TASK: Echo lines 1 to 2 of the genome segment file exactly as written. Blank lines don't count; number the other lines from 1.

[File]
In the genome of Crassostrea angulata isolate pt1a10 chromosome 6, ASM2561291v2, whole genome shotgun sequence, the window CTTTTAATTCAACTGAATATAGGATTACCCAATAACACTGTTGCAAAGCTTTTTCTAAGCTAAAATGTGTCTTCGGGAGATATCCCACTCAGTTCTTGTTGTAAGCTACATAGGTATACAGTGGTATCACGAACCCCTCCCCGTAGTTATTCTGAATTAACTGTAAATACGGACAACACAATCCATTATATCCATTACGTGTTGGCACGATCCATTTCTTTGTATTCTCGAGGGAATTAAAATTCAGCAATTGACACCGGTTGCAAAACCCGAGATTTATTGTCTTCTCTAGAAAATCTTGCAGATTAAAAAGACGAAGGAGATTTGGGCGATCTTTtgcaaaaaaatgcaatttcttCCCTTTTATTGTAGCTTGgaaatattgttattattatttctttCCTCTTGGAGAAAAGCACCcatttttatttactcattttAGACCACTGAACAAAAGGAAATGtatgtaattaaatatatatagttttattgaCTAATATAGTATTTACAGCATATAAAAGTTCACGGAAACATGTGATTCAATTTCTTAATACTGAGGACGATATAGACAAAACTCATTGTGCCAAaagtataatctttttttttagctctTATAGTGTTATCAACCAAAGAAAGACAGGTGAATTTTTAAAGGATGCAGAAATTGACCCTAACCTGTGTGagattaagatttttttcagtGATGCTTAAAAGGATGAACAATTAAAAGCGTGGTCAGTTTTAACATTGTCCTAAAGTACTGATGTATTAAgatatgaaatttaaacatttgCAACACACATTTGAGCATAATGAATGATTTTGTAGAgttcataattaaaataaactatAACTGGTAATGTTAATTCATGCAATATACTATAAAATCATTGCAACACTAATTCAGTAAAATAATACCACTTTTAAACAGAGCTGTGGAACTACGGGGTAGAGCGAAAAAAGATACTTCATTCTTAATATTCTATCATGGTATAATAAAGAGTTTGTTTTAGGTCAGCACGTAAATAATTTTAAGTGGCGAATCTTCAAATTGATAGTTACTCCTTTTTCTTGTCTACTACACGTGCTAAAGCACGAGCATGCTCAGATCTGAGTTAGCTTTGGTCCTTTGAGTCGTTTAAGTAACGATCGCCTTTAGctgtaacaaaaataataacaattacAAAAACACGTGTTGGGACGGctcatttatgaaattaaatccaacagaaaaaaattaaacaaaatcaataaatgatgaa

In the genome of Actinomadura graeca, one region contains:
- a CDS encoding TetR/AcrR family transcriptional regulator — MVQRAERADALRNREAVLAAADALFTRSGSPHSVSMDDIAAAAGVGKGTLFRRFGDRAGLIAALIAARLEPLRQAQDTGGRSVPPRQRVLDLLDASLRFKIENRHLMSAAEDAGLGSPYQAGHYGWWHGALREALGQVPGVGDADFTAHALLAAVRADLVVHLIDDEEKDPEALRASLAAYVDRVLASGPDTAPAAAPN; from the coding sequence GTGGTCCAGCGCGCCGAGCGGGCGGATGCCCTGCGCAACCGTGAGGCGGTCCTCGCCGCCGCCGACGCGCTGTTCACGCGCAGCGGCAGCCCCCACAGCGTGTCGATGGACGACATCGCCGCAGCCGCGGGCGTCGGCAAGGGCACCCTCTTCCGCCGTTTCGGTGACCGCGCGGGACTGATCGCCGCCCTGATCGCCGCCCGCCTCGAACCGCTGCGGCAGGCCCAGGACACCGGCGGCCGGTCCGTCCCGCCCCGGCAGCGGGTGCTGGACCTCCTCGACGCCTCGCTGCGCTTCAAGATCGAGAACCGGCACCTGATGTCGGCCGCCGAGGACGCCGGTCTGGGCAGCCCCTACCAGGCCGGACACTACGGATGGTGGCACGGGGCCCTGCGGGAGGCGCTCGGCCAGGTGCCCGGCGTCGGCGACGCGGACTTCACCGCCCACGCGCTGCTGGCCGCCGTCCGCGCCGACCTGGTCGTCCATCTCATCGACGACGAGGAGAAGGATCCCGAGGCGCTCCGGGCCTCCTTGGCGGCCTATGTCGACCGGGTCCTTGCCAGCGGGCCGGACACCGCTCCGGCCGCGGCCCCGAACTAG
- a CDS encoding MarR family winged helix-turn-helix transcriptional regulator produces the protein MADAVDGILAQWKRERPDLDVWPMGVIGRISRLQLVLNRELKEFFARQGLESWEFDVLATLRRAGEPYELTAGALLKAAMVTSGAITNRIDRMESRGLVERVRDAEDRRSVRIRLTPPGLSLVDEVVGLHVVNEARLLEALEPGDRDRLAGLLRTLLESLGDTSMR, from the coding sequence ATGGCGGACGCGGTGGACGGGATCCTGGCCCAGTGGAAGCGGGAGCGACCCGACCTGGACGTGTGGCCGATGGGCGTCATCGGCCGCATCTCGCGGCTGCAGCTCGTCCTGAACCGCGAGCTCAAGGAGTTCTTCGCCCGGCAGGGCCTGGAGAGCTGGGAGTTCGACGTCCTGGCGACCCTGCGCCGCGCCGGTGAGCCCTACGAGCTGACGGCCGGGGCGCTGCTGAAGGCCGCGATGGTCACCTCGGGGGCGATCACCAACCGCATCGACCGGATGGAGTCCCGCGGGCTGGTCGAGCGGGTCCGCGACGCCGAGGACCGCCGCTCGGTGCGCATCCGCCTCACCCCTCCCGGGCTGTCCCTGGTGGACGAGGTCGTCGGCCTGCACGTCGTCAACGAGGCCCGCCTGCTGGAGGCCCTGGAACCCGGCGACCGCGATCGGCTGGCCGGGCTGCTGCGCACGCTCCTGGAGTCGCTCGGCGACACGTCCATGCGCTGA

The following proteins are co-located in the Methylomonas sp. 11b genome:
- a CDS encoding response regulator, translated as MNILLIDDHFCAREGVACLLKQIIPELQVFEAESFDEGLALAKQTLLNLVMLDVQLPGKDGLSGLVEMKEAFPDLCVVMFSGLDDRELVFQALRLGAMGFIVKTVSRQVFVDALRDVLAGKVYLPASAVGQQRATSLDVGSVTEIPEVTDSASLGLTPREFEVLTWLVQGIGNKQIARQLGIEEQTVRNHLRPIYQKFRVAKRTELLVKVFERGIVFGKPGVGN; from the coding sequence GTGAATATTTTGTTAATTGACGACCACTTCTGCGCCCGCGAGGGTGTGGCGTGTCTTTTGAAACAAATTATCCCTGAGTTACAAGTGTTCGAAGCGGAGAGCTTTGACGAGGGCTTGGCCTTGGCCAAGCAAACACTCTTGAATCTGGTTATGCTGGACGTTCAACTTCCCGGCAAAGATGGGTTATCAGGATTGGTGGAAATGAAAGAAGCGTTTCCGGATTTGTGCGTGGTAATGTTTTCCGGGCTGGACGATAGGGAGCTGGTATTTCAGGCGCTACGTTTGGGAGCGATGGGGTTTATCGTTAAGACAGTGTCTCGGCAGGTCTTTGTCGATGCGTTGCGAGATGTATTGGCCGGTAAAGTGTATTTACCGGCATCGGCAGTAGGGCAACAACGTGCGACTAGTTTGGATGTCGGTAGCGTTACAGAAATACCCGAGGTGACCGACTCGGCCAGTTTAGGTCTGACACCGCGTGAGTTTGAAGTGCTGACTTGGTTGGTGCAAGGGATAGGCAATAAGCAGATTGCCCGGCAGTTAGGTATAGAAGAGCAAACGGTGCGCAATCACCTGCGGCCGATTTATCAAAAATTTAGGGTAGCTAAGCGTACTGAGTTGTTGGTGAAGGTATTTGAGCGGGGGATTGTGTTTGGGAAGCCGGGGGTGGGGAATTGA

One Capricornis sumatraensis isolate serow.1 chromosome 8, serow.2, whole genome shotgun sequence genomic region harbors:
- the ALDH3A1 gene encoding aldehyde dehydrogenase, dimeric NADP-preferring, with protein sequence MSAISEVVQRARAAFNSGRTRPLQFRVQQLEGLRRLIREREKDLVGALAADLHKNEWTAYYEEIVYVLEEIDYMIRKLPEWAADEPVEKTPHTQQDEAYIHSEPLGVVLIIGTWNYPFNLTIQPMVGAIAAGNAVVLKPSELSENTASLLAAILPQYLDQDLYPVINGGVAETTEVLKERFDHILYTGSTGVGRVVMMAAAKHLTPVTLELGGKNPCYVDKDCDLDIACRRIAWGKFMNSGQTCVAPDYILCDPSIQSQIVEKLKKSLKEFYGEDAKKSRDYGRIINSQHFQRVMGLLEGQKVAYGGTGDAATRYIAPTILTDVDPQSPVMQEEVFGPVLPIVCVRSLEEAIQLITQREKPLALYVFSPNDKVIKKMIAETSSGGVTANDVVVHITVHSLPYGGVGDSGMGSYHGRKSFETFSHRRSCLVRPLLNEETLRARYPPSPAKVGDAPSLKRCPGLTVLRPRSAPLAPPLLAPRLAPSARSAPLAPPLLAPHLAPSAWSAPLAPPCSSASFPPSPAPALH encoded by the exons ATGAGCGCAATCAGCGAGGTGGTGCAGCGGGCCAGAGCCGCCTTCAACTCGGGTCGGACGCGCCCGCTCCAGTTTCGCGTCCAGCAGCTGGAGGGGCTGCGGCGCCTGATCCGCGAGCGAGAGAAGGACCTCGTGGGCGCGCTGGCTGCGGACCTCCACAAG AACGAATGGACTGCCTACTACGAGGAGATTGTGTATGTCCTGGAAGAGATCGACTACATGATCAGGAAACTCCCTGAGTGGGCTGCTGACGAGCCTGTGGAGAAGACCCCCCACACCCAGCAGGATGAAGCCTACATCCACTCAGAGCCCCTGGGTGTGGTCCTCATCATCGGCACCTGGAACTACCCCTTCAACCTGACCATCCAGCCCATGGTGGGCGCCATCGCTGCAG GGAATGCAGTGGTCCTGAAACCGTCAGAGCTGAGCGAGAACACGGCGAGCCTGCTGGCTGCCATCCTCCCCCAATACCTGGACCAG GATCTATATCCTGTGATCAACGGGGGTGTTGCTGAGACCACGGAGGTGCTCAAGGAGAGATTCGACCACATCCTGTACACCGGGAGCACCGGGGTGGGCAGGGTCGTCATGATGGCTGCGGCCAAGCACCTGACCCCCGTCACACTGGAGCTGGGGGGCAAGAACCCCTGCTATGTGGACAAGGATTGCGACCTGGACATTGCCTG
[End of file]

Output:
In the genome of Crassostrea angulata isolate pt1a10 chromosome 6, ASM2561291v2, whole genome shotgun sequence, the window CTTTTAATTCAACTGAATATAGGATTACCCAATAACACTGTTGCAAAGCTTTTTCTAAGCTAAAATGTGTCTTCGGGAGATATCCCACTCAGTTCTTGTTGTAAGCTACATAGGTATACAGTGGTATCACGAACCCCTCCCCGTAGTTATTCTGAATTAACTGTAAATACGGACAACACAATCCATTATATCCATTACGTGTTGGCACGATCCATTTCTTTGTATTCTCGAGGGAATTAAAATTCAGCAATTGACACCGGTTGCAAAACCCGAGATTTATTGTCTTCTCTAGAAAATCTTGCAGATTAAAAAGACGAAGGAGATTTGGGCGATCTTTtgcaaaaaaatgcaatttcttCCCTTTTATTGTAGCTTGgaaatattgttattattatttctttCCTCTTGGAGAAAAGCACCcatttttatttactcattttAGACCACTGAACAAAAGGAAATGtatgtaattaaatatatatagttttattgaCTAATATAGTATTTACAGCATATAAAAGTTCACGGAAACATGTGATTCAATTTCTTAATACTGAGGACGATATAGACAAAACTCATTGTGCCAAaagtataatctttttttttagctctTATAGTGTTATCAACCAAAGAAAGACAGGTGAATTTTTAAAGGATGCAGAAATTGACCCTAACCTGTGTGagattaagatttttttcagtGATGCTTAAAAGGATGAACAATTAAAAGCGTGGTCAGTTTTAACATTGTCCTAAAGTACTGATGTATTAAgatatgaaatttaaacatttgCAACACACATTTGAGCATAATGAATGATTTTGTAGAgttcataattaaaataaactatAACTGGTAATGTTAATTCATGCAATATACTATAAAATCATTGCAACACTAATTCAGTAAAATAATACCACTTTTAAACAGAGCTGTGGAACTACGGGGTAGAGCGAAAAAAGATACTTCATTCTTAATATTCTATCATGGTATAATAAAGAGTTTGTTTTAGGTCAGCACGTAAATAATTTTAAGTGGCGAATCTTCAAATTGATAGTTACTCCTTTTTCTTGTCTACTACACGTGCTAAAGCACGAGCATGCTCAGATCTGAGTTAGCTTTGGTCCTTTGAGTCGTTTAAGTAACGATCGCCTTTAGctgtaacaaaaataataacaattacAAAAACACGTGTTGGGACGGctcatttatgaaattaaatccaacagaaaaaaattaaacaaaatcaataaatgatgaa

In the genome of Actinomadura graeca, one region contains: